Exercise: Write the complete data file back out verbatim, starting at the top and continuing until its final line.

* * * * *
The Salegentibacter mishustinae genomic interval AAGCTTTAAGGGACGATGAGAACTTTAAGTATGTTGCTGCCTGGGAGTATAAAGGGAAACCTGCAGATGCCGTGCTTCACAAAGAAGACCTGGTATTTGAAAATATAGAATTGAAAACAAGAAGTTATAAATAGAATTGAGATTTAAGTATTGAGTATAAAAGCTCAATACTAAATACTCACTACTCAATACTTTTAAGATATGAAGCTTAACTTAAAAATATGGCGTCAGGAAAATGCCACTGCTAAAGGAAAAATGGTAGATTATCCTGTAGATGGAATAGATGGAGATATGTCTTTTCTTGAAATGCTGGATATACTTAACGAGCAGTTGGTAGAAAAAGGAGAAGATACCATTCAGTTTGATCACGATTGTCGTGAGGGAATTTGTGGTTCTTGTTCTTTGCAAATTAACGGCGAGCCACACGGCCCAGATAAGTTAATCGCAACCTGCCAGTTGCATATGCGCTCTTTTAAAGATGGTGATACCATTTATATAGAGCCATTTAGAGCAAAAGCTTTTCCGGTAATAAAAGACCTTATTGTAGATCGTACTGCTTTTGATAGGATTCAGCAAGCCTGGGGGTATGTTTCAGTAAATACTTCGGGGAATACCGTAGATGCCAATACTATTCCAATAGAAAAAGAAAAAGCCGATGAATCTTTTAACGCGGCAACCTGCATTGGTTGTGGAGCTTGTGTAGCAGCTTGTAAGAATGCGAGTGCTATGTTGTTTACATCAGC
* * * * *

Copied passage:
The Salegentibacter mishustinae genomic interval AAGCTTTAAGGGACGATGAGAACTTTAAGTATGTTGCTGCCTGGGAGTATAAAGGGAAACCTGCAGATGCCGTGCTTCACAAAGAAGACCTGGTATTTGAAAATATAGAATTGAAAACAAGAAGTTATAAATAGAATTGAGATTTAAGTATTGAGTATAAAAGCTCAATACTAAATACTCACTACTCAATACTTTTAAGATATGAAGCTTAACTTAAAAATATGGCGTCAGGAAAATGCCACTGCTAAAGGAAAAATGGTAGATTATCCTGTAGATGGAATAGATGGAGATATGTCTTTTCTTGAAATGCTGGATATACTTAACGAGCAGTTGGTAGAAAAAGGAGAAGATACCATTCAGTTTGATCACGATTGTCGTGAGGGAATTTGTGGTTCTTGTTCTTTGCAAATTAACGGCGAGCCACACGGCCCAGATAAGTTAATCGCAACCTGCCAGTTGCATATGCGCTCTTTTAAAGATGGTGATACCATTTATATAGAGCCATTTAGAGCAAAAGCTTTTCCGGTAATAAAAGACCTTATTGTAGATCGTACTGCTTTTGATAGGATTCAGCAAGCCTGGGGGTATGTTTCAGTAAATACTTCGGGGAATACCGTAGATGCCAATACTATTCCAATAGAAAAAGAAAAAGCCGATGAATCTTTTAACGCGGCAACCTGCATTGGTTGTGGAGCTTGTGTAGCAGCTTGTAAGAATGCGAGTGCTATGTTGTTTACATCAGC